Introduction When people run for an elected position they have certain motivations for doing so. They have expectations about what they can achieve and what they will experience. I believe that people run for office because they see a possibility for achieving something meaningful. Once in office, however, the experience can be different than expected, especially in their encounter with deception. This changes their motivation and meaning. Understanding these experiences is important for the phenomenological impact on the individuals who pursue and attain elected office, as well as those considering doing so, and such research could have a noticeable impact in understanding changes in policy agendas of politicians, as well as reasons behind their self-selection bias in pursuit and maintenance of their roles. General and Specific Research Questions The general question to answer is, "What changes are there in the factors of motivation, the feeling of meaning, and the perception of

Formal and Informal Organizational Change in Dalton Township

Over the last twelve months I have initiated changes to the formal structure of Dalton Township through which zoning enforcement actions are taken. The formal structural changes in the organization have caused informal changes. Both of these processes must adjust for and inform each other. Organization is a large term. Let's first look at what one is. "Richard Daft, a leading thinker on organizations, defines an organization as a social entity that has goals and purpose, that has deliberately designed structures to control and monitor the activities of members, and that operates within and is linked to an external environment (Daft, 2013)." (Senior, Barbara, et al., 2020, pp. 4). In a slightly more general sense, "So, organizations can be seen as people interacting in some kind of structured or organized way to achieve some defined purpose or goal." (Senior, Barbara, et al., 2020, pp. 4). In my view organizations are systems that use roles to guide activities an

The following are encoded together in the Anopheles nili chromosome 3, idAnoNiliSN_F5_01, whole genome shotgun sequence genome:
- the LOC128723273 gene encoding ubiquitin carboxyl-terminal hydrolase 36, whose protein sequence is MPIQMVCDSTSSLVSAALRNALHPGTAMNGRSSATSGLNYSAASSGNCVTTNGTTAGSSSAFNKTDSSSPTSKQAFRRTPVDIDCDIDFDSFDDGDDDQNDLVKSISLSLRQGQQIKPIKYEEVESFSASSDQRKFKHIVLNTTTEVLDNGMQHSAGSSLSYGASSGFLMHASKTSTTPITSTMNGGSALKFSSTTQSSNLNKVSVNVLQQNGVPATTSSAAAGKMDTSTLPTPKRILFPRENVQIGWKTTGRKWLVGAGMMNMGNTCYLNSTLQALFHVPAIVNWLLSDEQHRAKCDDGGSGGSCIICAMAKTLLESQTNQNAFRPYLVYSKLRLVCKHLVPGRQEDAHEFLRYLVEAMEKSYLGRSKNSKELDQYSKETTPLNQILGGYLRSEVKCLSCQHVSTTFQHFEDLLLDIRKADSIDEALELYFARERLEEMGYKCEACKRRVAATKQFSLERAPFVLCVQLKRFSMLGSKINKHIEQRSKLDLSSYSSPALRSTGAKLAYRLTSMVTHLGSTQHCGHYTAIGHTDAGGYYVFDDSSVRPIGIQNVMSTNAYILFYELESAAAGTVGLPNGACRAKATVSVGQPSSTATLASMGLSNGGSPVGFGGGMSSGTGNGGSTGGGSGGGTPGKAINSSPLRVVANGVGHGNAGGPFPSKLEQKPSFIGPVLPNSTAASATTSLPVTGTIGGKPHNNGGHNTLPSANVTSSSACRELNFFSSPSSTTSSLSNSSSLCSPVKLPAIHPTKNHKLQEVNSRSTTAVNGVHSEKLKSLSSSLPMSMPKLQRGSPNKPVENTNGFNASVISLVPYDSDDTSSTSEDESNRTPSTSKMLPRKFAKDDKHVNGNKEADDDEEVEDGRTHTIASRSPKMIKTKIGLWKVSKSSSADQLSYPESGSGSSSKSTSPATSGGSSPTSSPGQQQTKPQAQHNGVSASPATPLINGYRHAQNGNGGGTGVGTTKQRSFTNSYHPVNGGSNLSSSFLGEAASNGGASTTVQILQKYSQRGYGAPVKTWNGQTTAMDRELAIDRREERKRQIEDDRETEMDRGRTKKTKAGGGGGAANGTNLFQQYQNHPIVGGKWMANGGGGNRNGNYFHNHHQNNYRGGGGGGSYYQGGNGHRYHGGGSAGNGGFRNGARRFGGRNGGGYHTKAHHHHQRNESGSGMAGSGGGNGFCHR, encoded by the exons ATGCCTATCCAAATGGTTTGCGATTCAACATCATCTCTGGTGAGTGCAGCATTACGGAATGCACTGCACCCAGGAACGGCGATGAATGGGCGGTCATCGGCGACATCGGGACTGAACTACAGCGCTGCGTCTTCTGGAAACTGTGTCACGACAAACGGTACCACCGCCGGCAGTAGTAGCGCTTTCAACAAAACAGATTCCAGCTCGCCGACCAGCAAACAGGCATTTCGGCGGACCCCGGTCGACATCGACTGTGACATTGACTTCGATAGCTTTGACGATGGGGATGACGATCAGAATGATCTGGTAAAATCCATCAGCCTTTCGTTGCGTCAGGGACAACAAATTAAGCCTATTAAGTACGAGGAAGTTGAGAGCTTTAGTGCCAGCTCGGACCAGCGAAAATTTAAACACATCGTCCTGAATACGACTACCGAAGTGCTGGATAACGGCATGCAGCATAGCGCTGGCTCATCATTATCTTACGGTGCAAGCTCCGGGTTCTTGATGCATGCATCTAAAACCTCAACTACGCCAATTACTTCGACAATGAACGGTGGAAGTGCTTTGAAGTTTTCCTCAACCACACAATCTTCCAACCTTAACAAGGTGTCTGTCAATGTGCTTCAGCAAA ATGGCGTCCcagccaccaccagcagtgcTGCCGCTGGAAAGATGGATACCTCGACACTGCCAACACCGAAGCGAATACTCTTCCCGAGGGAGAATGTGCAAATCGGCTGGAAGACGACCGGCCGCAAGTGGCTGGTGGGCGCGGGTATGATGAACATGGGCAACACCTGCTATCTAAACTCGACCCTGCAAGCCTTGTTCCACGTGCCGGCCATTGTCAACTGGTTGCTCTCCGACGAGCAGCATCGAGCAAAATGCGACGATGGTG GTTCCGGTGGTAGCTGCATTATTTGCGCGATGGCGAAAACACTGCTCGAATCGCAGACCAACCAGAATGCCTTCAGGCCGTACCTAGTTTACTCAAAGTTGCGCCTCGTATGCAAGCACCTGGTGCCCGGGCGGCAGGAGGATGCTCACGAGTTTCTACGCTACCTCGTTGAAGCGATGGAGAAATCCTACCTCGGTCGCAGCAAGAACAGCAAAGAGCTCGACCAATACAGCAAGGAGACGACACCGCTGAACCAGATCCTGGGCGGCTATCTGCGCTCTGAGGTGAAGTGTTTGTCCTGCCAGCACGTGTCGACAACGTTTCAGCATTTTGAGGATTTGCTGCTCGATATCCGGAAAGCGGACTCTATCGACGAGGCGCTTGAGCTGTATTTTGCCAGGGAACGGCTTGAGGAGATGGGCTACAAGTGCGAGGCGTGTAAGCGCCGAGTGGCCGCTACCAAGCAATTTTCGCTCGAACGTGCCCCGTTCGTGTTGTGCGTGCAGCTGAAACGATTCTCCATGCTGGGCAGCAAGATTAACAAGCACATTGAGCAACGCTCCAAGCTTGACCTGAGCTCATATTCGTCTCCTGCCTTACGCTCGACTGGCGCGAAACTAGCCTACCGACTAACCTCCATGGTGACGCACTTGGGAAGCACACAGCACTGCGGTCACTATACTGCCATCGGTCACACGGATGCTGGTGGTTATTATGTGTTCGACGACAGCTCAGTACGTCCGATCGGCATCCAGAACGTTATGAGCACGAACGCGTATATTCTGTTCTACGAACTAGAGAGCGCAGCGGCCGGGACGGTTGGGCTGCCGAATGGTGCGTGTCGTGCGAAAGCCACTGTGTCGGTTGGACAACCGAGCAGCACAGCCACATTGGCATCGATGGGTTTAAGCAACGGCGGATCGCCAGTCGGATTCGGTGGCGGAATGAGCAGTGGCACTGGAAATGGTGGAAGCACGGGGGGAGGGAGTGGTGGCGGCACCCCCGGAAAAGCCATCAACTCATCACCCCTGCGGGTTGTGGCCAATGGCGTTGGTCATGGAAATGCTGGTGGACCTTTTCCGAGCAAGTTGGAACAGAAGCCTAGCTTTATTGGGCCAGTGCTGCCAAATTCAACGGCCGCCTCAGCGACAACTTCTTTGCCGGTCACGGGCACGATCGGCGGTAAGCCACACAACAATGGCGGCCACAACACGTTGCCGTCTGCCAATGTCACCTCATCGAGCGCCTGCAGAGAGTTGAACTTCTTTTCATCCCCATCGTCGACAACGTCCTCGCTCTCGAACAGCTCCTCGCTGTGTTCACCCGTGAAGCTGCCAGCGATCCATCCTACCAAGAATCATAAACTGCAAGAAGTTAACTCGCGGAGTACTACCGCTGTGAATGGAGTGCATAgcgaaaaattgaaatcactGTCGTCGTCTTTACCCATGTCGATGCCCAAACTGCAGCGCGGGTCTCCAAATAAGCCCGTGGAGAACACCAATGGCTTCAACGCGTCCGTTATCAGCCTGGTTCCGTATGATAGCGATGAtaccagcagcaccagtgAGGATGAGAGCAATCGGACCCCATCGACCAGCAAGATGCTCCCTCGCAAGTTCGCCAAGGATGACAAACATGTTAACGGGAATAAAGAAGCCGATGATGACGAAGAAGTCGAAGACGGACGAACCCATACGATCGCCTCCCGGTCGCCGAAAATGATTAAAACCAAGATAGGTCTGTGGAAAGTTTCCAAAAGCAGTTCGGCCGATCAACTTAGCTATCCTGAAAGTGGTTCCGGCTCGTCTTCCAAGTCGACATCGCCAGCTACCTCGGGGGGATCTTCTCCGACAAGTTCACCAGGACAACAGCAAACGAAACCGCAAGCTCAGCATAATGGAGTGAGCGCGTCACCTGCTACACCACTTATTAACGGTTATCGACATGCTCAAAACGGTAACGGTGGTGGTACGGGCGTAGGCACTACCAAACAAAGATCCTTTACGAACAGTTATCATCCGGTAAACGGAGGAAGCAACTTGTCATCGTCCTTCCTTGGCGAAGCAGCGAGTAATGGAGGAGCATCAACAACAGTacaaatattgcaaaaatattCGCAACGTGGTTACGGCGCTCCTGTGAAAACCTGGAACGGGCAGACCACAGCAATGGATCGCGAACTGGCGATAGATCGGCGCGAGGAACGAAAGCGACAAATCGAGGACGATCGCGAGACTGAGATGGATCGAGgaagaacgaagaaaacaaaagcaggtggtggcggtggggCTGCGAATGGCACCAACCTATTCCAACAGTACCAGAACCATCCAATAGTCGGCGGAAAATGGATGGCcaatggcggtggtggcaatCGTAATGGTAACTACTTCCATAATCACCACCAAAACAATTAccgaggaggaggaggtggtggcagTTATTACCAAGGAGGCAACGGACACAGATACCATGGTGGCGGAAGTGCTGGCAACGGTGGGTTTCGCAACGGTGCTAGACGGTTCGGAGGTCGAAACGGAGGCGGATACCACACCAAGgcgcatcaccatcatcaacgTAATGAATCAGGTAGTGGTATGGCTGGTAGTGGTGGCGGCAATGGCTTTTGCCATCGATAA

Decentralization, Autonomy, Accountability, and Local Governance in Dalton, Muskegon, Michigan, USA

A functioning society requires decision making structures and feedback mechanisms allowing for corrections. Local autonomy allows for the application of local knowledge (Hayek, 1945), and accountability supports corrections in structure and process. This paper will look at these terms and concepts, the hierarchical structure of government in the United States using a specific municipality as an example, mechanisms of accountability, issues confronting local governance, and how participatory democracy might be enhanced by decentralization with increased local autonomy and accountability. Decision making authority is of vital importance for all organizations, especially governments. A basic division can be made between two competing philosophical approaches to the problem. “Centralists generally believe that national political leaders and administrators know best how to provide security, promote economic growth, and maintain political stability. Those who argue for decentralization gener